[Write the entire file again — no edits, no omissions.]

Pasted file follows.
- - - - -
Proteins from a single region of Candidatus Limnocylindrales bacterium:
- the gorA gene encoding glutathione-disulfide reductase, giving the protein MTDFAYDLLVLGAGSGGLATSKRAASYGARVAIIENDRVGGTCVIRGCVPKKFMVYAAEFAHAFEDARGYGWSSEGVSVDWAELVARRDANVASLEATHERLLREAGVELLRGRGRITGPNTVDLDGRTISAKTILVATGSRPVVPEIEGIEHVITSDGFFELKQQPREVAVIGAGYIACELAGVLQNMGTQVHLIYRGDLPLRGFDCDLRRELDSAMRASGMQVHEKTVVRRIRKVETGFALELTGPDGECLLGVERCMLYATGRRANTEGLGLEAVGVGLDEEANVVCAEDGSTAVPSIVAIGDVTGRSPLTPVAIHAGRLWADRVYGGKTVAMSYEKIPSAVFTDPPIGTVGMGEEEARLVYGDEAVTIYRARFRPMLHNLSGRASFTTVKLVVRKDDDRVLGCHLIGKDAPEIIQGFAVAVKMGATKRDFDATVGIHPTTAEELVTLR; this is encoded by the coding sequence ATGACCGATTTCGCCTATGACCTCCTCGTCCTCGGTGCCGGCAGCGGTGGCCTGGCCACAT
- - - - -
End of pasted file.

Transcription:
Proteins from a single region of Candidatus Limnocylindrales bacterium:
- the gorA gene encoding glutathione-disulfide reductase, giving the protein MTDFAYDLLVLGAGSGGLATSKRAASYGARVAIIENDRVGGTCVIRGCVPKKFMVYAAEFAHAFEDARGYGWSSEGVSVDWAELVARRDANVASLEATHERLLREAGVELLRGRGRITGPNTVDLDGRTISAKTILVATGSRPVVPEIEGIEHVITSDGFFELKQQPREVAVIGAGYIACELAGVLQNMGTQVHLIYRGDLPLRGFDCDLRRELDSAMRASGMQVHEKTVVRRIRKVETGFALELTGPDGECLLGVERCMLYATGRRANTEGLGLEAVGVGLDEEANVVCAEDGSTAVPSIVAIGDVTGRSPLTPVAIHAGRLWADRVYGGKTVAMSYEKIPSAVFTDPPIGTVGMGEEEARLVYGDEAVTIYRARFRPMLHNLSGRASFTTVKLVVRKDDDRVLGCHLIGKDAPEIIQGFAVAVKMGATKRDFDATVGIHPTTAEELVTLR; this is encoded by the coding sequence ATGACCGATTTCGCCTATGACCTCCTCGTCCTCGGTGCCGGCAGCGGTGGCCTGGCCACAT